VIENNA.- Under the title of JOSEF HOFFMANN DONALD JUDD: Hypothesis, the MAK presents another special exhibition at the Josef Hoffmann Museum, Brtnice. The work of the outstanding American artist Donald Judd (19281994) is juxtaposed with that of the Austrian architect and designer Josef Hoffmann (18701956) in this show which features furniture, design drawings, and photographs. What Judd, one of the most important American artists of the 20th century, Josef Hoffmann, co-founder of the Wiener Werkstätte, have in common is consistent formal reduction in design, a play with volume and surface.
In the specific objects, which he started creating in 1968, Donald Judd, born 1928 in Missouri, USA, sought to overcome flat painterly representationalism and to redefine space and architecture in terms of three-dimensional objects. Although his works do not follow the laws and conventions of architecture in any strict sense, they are nevertheless indebted to architecture. A modernist in spirit, Judd tried to reduce the object to its original pristine form, its framework, in his designs. Following the idea of formal reductionism, he created strictly geometrical furniture and objects that rearrange, but also question, space.
Obvious parallels between the positions of both artists can be drawn at the practical, formal, and theoretical level. So, for example, the radical reductionism of Josef Hoffmanns early furniture designs (slat style, simple furniture) is in line with Donald Judds structurally oriented approach. Another little known aspect of Judds work can be seen in his architectural designs, including his concept for the former military fort near Marfa, Texas, which he acquired in parcels starting in 1971, systematically converting the premises into one of the largest contemporary art ensembles worldwide.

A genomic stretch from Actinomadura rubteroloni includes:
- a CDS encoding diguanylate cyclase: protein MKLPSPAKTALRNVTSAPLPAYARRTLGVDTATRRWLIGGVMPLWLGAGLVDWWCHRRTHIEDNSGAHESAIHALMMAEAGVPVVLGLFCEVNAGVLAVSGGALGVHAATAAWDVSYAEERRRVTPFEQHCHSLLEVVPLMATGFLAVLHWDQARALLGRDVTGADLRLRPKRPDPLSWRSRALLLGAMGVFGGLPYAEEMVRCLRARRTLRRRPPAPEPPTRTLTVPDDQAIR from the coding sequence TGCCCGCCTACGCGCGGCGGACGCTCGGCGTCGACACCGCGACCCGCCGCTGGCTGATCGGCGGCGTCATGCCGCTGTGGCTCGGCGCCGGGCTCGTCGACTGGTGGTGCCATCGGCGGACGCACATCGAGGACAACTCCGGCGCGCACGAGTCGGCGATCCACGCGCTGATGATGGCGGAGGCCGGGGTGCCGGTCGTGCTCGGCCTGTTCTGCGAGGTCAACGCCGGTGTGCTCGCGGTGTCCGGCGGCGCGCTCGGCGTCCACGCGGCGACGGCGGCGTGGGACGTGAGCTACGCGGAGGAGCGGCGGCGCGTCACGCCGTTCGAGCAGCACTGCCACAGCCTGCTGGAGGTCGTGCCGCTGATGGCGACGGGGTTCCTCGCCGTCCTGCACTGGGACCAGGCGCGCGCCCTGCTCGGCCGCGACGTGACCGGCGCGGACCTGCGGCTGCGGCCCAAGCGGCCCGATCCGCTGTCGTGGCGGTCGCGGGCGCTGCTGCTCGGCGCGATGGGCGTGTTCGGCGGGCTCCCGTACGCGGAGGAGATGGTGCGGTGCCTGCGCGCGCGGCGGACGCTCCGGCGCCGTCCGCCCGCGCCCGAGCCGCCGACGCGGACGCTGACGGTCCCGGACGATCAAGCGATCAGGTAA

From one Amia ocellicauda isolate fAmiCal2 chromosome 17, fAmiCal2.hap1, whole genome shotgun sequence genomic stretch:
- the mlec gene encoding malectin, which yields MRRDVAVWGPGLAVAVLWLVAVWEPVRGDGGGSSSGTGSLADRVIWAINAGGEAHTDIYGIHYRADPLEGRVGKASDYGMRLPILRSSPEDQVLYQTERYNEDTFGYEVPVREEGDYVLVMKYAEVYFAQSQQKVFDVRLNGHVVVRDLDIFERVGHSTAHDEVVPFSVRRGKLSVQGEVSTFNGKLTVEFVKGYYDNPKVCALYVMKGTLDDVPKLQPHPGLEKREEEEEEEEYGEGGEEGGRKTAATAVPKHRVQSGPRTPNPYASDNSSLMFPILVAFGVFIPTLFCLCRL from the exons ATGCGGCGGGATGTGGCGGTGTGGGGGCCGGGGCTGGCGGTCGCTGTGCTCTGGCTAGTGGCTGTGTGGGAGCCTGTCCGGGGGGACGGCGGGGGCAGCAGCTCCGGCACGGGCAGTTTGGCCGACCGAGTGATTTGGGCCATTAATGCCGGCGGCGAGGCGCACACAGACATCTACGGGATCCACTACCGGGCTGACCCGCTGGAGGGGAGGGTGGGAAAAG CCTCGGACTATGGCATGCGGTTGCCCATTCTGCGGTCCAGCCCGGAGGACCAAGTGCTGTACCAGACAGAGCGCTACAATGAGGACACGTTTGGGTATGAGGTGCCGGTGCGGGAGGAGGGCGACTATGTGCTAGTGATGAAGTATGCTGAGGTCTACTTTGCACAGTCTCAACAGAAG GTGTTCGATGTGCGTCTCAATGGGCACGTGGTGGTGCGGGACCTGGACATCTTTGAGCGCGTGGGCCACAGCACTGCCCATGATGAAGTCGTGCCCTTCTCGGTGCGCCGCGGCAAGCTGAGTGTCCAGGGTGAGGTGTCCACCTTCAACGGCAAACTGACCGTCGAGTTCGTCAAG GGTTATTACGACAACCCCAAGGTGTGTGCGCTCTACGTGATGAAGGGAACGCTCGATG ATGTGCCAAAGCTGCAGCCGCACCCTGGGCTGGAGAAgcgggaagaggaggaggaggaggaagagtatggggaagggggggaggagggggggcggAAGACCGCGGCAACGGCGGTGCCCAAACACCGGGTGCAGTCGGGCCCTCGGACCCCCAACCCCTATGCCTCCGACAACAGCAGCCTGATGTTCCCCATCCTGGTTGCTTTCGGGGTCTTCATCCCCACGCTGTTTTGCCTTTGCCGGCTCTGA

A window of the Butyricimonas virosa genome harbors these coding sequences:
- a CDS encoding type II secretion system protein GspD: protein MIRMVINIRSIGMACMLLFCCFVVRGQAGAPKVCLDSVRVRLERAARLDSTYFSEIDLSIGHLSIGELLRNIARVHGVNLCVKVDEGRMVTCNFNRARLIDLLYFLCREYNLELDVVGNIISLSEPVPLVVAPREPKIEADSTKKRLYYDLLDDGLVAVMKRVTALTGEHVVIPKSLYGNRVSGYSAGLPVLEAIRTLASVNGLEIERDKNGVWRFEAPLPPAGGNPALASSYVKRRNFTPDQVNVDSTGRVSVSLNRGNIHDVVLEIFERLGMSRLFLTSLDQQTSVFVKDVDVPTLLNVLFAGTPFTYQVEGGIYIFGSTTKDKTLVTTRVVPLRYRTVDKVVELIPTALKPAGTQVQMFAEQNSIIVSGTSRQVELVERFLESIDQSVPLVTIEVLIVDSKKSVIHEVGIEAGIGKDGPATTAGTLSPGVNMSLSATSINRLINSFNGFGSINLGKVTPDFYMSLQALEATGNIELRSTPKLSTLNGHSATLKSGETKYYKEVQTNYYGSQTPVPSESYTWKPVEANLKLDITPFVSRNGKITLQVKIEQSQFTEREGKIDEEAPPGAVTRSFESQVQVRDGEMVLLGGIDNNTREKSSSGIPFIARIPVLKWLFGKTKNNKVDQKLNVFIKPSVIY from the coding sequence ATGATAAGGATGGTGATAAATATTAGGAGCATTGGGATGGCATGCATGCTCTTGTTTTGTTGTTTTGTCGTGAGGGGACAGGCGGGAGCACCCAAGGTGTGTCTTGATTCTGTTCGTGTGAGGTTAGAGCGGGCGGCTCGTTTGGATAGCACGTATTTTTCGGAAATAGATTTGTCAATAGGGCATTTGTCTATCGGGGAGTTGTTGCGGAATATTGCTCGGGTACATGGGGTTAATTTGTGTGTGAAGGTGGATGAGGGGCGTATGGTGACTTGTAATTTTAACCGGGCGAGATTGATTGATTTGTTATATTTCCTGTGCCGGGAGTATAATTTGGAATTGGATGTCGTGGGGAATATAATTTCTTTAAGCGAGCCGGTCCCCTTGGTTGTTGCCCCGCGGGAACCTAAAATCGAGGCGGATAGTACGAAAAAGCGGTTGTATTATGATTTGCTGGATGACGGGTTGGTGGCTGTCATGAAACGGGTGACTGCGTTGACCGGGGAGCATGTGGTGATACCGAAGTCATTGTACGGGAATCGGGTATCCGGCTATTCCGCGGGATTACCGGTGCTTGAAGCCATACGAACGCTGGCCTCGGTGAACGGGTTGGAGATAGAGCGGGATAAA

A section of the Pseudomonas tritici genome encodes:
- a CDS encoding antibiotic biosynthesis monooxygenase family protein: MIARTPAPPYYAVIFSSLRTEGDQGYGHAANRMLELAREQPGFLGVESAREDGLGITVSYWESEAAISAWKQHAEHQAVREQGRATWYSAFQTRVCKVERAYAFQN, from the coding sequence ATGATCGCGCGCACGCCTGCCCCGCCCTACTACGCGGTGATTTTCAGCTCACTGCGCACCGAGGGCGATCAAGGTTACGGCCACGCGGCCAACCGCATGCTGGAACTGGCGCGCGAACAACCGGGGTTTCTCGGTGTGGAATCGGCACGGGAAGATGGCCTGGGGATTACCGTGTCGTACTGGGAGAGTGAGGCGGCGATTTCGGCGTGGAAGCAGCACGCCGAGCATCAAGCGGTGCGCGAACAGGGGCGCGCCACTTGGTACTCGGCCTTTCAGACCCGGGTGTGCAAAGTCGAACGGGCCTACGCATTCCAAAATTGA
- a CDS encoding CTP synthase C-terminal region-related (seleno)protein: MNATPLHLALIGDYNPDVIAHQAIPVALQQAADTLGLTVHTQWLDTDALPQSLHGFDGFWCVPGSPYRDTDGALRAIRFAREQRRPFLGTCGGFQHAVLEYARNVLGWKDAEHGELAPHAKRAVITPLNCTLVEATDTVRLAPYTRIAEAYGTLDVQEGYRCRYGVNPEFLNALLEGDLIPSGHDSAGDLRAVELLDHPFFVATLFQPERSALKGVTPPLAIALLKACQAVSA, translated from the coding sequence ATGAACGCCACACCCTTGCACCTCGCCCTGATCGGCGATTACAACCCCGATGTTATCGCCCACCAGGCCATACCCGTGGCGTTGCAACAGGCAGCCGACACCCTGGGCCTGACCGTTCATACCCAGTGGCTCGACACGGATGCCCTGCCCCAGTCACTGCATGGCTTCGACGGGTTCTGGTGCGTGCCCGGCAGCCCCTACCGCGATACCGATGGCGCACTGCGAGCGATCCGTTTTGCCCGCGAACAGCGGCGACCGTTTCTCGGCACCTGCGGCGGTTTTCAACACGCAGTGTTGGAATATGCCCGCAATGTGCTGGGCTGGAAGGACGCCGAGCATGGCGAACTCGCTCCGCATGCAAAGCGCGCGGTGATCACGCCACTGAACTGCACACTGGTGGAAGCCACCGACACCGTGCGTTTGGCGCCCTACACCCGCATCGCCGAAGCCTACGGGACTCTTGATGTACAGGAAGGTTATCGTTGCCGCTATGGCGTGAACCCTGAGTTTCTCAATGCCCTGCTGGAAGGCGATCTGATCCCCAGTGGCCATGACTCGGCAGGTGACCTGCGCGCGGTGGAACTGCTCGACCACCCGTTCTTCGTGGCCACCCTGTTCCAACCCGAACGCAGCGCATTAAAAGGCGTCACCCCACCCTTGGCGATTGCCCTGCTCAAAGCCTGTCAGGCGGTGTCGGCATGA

Both artists also have a specific approach: Hoffmann and Judd both strive to achieve freedom of style in design. Hence their graphic-art work is charac-terized by strictly geometrical forms and consciously reduced designs. Moreover, coloring and purity of color play an important role in the artistic process. At the theoretical level, one could parallel two programmatic texts by the two designers that show astounding convergences: Josef Hoffmanns Simple Furniture. Designs and Accompanying Remarks by Professor Josef Hoff-mann, published 1901 in the art magazine Das Interieur and written at the beginning of the modernist epoch, and Donald Judds Its hard to find a good lamp, published 1993, when Modernism was coming to its end; both advocate that material use and shape forming be informed by simplicity. Judd who referred to Modernism throughout his lifetime carries on Hoffmanns thought-work in his own text.
The idea of a holistic design for living which incorporates art and architecture in all spheres of life becomes manifest in the oeuvres of Hoffmann and Judd. Also, both artists have a close affiliation with the MAK. Josef Hoffmann, who, from 1899, taught at the Arts and Crafts School which developed as a spin-off from the Imperial and Royal Museum of Art and Industry and who was a co-founder of the Wiener Werkstätte whose archives are preserved by the MAK today, which means that it has the largest holdings of furniture, objects, and designs by Josef Hoffmann worldwide worked for the MAK as a curator well into the 1930s. In parallel to the MAK exhibitions dedicated to Josef Hoffmann since 1987, the entire holdings of original drawings by Hoffmann (5,600 items) from the Wiener Werkstätte Archives were made accessible to researchers on the Internet at the end of 2007 (www.sammlungen.MAK.at).
Donald Judd, to whom the MAK dedicated a solo exhibition entitled Architecture in 1991, also did the redesigning of MAK Permanent Baroque Collection in the course of the re-arrangement of the entire collections in 1991. 1994/95, the MAK exhibited Donald Judds work of prints and graphic art.
The installation Stage Set, which Judd designed on the occasion of the 1991, was put up in 1996 in Viennas Stadtpark as a MAK art project in the public realm.
Since 2006, Josef Hoffmanns birthplace in Brtnice has been operated under the name of Josef Hoffmann Museum as a joint outpost of the Moravská galerie, Brno, and the MAK, Vienna. Already in 1992, the MAK was present at Hoffmanns birthplace with an exhibition entitled Hoffmann the Baroquist which went back to the roots of his work as an architect and designer. With the shows JOSEF HOFFMANN. A Continuous Process (2005), JOSEF HOFFMANN CARLO SCARPA. On the Sublime in Architecture (2006) und JOSEF HOFFMANN ADOLF LOOS. Ornament and Tradition (2007), the MAK took up this cooperation again after the thorough refurbishment of the building. And the MAK will continue to present a series of Hoffmann-related exhibitions highlighting different aspects in the life and of work of this pioneering architect.